Miles of golden sand with lots of interesting features

Covesea is a wonderful place encapsulating everything that makes the area such a beautiful place to visit.

It’s a small village, but it has lent its name to iconic landmarks and natural features that makes make Covesea greater than the sum of its parts.


Towering above the coastline for obvious reasons is the only lighthouse in Moray.

Now switched off, and managed by a community company as a tourism and heritage site with some of the building converted for holiday accommodation.

Built after a storm in 1826 when 16 vessels were sunk in the Moray Firth, it was designed and constructed in 1846 by Alan Stevenson, a member of the Stevenson lighthouse engineering dynasty.

Navigational safety is now provided by a beacon on the Halliman Skerries.

Tours of the lighthouse are available in the summer or by appointment at other times.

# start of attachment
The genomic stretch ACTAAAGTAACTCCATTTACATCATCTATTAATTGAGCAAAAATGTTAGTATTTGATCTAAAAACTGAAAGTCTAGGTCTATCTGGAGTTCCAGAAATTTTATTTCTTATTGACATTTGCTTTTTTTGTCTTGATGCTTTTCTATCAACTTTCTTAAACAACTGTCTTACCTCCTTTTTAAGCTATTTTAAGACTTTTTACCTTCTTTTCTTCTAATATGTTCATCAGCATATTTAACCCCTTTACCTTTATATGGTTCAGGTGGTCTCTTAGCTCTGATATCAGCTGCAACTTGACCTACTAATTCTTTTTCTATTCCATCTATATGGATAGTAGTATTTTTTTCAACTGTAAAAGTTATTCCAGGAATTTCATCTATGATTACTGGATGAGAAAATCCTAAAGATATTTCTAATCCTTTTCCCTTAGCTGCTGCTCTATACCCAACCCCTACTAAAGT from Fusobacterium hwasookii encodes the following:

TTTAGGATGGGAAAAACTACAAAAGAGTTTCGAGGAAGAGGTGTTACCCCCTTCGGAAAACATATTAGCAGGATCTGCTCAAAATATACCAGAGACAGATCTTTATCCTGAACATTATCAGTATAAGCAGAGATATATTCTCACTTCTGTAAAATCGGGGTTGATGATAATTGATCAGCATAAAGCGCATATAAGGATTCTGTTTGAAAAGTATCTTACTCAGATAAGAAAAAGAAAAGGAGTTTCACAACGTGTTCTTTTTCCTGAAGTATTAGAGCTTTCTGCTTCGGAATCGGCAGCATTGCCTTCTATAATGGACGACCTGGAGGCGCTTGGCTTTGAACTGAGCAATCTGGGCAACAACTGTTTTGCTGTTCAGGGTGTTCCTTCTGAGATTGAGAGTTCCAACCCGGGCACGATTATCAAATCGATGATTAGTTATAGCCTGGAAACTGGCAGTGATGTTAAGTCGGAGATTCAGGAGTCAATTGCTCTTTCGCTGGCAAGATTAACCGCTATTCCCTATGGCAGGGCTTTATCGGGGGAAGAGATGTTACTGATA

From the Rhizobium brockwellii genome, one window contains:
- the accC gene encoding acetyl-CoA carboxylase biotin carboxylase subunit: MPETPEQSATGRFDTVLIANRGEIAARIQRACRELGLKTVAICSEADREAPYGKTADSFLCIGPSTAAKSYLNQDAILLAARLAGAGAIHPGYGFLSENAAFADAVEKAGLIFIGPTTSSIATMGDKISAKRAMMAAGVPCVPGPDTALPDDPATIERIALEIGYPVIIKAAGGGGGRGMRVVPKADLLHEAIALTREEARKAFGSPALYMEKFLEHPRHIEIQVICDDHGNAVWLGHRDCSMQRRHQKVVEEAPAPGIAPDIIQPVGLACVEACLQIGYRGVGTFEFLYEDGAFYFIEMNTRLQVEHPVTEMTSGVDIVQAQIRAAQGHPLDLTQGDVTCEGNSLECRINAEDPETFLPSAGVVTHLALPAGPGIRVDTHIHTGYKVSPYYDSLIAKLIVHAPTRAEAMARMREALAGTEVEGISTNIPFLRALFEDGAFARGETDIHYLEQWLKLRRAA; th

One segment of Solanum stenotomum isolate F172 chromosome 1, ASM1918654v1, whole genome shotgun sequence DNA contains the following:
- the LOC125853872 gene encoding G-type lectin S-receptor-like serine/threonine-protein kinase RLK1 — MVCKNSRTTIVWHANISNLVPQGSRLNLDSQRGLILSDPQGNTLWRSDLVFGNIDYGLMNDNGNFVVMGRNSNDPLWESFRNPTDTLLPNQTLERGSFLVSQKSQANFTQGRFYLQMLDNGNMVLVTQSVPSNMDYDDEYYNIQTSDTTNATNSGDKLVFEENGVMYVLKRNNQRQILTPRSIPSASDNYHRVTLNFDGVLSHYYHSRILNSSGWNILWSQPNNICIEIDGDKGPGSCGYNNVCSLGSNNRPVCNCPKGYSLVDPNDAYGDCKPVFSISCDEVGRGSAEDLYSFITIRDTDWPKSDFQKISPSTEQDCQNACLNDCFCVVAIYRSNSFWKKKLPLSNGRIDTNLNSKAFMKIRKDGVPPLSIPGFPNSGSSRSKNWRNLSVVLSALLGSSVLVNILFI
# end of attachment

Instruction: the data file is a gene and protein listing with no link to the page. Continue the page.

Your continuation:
The original lens is on display at the Lossiemouth Fisheries and Community Museum.

See external link for more information.

Beach and caves

The Covesea beach is one of the finest stretches of sand that you will ever step on. Flat, smooth and shimmering in the sunlight, it is broken up with outcrops of black rock, sandstone cliffs, punctuated with caves big enough to stand up in.

One of the largest caves sits underneath the lighthouse and once housed families in its cavernous rooms. Some of the caves have been the subject of research by the Antiquaries of Scotland. The Covesea Caves Project external link has uncovered artefacts which suggest they were used as mortuaries. A number of bones have been excavated including the skulls of 16 children, in the Sculptors Cave.

There are many rock pools, perfect for families to explore, as the tide washes out. It goes quickly as the beach is flat, but be warned it comes in just as fast.

The beach is accessible from the town of Lossiemouth and car parks along the way, at the lighthouse, and Covesea Golf Links.

Covesea Golf Links

Many golfers favour this quaint and special links course. It sits on the cove between the Covesea cliffs and lighthouse.

It’s a nine-hole, pay-and-play course, with an undulating landscape and something for golfers of all levels.

Further information

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